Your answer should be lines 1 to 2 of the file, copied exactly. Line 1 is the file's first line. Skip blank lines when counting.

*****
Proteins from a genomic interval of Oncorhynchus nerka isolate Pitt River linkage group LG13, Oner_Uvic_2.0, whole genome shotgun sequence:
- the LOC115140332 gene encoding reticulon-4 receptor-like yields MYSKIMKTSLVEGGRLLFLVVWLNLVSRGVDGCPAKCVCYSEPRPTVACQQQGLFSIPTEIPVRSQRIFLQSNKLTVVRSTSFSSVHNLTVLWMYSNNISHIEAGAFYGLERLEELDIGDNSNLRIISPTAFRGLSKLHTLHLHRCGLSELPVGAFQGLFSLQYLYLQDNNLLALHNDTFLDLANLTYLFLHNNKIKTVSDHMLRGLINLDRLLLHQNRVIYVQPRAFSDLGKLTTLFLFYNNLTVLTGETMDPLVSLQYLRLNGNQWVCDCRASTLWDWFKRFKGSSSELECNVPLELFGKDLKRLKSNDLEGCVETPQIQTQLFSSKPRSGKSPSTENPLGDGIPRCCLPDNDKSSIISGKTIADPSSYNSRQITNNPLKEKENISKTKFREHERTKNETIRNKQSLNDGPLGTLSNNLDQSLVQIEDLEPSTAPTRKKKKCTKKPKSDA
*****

Proteins from a genomic interval of Oncorhynchus nerka isolate Pitt River linkage group LG13, Oner_Uvic_2.0, whole genome shotgun sequence:
- the LOC115140332 gene encoding reticulon-4 receptor-like yields MYSKIMKTSLVEGGRLLFLVVWLNLVSRGVDGCPAKCVCYSEPRPTVACQQQGLFSIPTEIPVRSQRIFLQSNKLTVVRSTSFSSVHNLTVLWMYSNNISHIEAGAFYGLERLEELDIGDNSNLRIISPTAFRGLSKLHTLHLHRCGLSELPVGAFQGLFSLQYLYLQDNNLLALHNDTFLDLANLTYLFLHNNKIKTVSDHMLRGLINLDRLLLHQNRVIYVQPRAFSDLGKLTTLFLFYNNLTVLTGETMDPLVSLQYLRLNGNQWVCDCRASTLWDWFKRFKGSSSELECNVPLELFGKDLKRLKSNDLEGCVETPQIQTQLFSSKPRSGKSPSTENPLGDGIPRCCLPDNDKSSIISGKTIADPSSYNSRQITNNPLKEKENISKTKFREHERTKNETIRNKQSLNDGPLGTLSNNLDQSLVQIEDLEPSTAPTRKKKKCTKKPKSDA